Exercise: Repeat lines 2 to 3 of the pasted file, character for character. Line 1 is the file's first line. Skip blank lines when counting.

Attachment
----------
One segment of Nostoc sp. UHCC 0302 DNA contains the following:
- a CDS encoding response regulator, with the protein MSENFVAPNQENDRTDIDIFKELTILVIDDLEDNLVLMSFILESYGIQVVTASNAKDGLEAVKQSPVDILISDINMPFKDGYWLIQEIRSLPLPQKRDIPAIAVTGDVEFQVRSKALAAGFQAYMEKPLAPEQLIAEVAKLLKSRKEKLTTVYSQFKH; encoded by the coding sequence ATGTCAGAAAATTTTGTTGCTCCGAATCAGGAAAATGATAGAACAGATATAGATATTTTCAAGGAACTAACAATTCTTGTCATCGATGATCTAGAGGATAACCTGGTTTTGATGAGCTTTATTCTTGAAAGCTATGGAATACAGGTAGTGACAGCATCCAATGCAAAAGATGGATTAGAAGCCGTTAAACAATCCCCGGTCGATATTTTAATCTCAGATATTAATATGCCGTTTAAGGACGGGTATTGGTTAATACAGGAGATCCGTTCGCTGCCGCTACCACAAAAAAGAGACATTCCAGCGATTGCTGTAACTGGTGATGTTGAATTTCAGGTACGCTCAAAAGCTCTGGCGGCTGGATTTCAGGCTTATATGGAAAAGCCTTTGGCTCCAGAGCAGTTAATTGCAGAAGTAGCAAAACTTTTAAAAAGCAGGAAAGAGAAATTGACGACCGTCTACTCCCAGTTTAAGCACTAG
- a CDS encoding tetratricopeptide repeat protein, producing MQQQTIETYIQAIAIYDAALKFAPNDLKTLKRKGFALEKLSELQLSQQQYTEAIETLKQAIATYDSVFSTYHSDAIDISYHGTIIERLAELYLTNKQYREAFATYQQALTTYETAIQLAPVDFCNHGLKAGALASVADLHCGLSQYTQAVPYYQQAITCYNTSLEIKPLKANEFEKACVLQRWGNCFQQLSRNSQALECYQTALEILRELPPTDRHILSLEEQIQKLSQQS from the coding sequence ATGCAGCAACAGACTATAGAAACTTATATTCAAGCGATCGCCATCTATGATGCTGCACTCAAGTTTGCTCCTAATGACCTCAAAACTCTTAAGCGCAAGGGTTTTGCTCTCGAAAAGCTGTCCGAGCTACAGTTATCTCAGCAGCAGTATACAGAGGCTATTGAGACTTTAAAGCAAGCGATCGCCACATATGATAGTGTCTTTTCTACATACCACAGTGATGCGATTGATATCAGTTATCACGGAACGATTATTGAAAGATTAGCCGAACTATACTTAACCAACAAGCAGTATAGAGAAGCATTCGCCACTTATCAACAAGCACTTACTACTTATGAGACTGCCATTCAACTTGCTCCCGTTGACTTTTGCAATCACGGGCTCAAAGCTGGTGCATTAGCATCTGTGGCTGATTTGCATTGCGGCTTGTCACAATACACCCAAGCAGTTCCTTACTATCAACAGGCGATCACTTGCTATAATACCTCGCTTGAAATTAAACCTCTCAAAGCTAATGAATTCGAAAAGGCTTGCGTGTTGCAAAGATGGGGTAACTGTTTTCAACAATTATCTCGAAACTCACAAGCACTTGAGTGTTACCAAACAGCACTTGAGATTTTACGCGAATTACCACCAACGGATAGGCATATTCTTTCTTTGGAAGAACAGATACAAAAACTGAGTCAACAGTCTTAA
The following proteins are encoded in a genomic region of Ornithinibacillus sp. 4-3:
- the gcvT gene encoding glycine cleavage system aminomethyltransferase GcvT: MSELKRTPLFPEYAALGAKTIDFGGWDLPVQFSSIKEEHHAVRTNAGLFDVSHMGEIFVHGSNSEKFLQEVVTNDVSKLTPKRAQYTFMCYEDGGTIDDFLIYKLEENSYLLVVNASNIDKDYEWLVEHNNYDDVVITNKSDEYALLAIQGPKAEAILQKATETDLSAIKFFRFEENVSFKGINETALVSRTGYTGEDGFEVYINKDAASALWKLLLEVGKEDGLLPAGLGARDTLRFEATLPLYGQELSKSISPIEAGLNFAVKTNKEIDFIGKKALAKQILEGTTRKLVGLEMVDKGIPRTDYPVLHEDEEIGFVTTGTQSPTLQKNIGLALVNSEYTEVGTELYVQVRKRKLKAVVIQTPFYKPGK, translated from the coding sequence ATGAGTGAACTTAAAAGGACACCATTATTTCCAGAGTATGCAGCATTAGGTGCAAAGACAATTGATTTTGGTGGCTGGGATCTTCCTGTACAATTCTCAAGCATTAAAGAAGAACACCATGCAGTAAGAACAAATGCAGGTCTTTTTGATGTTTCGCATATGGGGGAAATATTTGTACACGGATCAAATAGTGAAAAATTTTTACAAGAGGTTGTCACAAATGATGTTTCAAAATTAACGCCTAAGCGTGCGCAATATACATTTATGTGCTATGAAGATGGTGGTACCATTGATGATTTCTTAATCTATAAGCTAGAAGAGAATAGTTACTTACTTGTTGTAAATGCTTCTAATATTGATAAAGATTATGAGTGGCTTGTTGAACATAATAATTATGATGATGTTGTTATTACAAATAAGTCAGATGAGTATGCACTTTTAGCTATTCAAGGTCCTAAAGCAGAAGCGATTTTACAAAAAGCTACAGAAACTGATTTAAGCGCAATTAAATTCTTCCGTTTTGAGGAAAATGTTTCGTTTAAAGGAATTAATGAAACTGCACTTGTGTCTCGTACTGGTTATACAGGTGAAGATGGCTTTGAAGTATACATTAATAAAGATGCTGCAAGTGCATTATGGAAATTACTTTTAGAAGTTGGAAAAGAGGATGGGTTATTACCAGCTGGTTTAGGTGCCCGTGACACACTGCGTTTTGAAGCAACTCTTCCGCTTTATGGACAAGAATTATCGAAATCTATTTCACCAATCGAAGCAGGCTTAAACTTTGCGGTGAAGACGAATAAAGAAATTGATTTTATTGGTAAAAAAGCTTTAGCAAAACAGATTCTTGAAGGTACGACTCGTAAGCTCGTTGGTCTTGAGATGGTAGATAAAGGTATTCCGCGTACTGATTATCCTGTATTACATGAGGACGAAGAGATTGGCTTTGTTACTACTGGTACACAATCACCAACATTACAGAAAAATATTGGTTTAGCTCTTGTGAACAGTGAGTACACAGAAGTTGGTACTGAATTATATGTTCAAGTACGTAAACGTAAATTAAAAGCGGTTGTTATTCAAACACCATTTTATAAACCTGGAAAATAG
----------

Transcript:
- a CDS encoding response regulator, with the protein MSENFVAPNQENDRTDIDIFKELTILVIDDLEDNLVLMSFILESYGIQVVTASNAKDGLEAVKQSPVDILISDINMPFKDGYWLIQEIRSLPLPQKRDIPAIAVTGDVEFQVRSKALAAGFQAYMEKPLAPEQLIAEVAKLLKSRKEKLTTVYSQFKH; encoded by the coding sequence ATGTCAGAAAATTTTGTTGCTCCGAATCAGGAAAATGATAGAACAGATATAGATATTTTCAAGGAACTAACAATTCTTGTCATCGATGATCTAGAGGATAACCTGGTTTTGATGAGCTTTATTCTTGAAAGCTATGGAATACAGGTAGTGACAGCATCCAATGCAAAAGATGGATTAGAAGCCGTTAAACAATCCCCGGTCGATATTTTAATCTCAGATATTAATATGCCGTTTAAGGACGGGTATTGGTTAATACAGGAGATCCGTTCGCTGCCGCTACCACAAAAAAGAGACATTCCAGCGATTGCTGTAACTGGTGATGTTGAATTTCAGGTACGCTCAAAAGCTCTGGCGGCTGGATTTCAGGCTTATATGGAAAAGCCTTTGGCTCCAGAGCAGTTAATTGCAGAAGTAGCAAAACTTTTAAAAAGCAGGAAAGAGAAATTGACGACCGTCTACTCCCAGTTTAAGCACTAG
- a CDS encoding tetratricopeptide repeat protein, producing MQQQTIETYIQAIAIYDAALKFAPNDLKTLKRKGFALEKLSELQLSQQQYTEAIETLKQAIATYDSVFSTYHSDAIDISYHGTIIERLAELYLTNKQYREAFATYQQALTTYETAIQLAPVDFCNHGLKAGALASVADLHCGLSQYTQAVPYYQQAITCYNTSLEIKPLKANEFEKACVLQRWGNCFQQLSRNSQALECYQTALEILRELPPTDRHILSLEEQIQKLSQQS from the coding sequence ATGCAGCAACAGACTATAGAAACTTATATTCAAGCGATCGCCATCTATGATGCTGCACTCAAGTTTGCTCCTAATGACCTCAAAACTCTTAAGCGCAAGGGTTTTGCTCTCGAAAAGCTGTCCGAGCTACAGTTATCTCAGCAGCAGTATACAGAGGCTATTGAGACTTTAAAGCAAGCGATCGCCACATATGATAGTGTCTTTTCTACATACCACAGTGATGCGATTGATATCAGTTATCACGGAACGATTATTGAAAGATTAGCCGAACTATACTTAACCAACAAGCAGTATAGAGAAGCATTCGCCACTTATCAACAAGCACTTACTACTTATGAGACTGCCATTCAACTTGCTCCCGTTGACTTTTGCAATCACGGGCTCAAAGCTGGTGCATTAGCATCTGTGGCTGATTTGCATTGCGGCTTGTCACAATACACCCAAGCAGTTCCTTACTATCAACAGGCGATCACTTGCTATAATACCTCGCTTGAAATTAAACCTCTCAAAGCTAATGAATTCGAAAAGGCTTGCGTGTTGCAAAGATGGGGTAACTGTTTTCAACAATTATCTCGAAACTCACAAGCACTTGAGTGTTACCAAACAGCACTTGAGATTTTACGCGAATTACCACCAACGGATAGGCATATTCTTTCTTTGGAAGAACAGATACAAAAACTGAGTCAACAGTCTTAA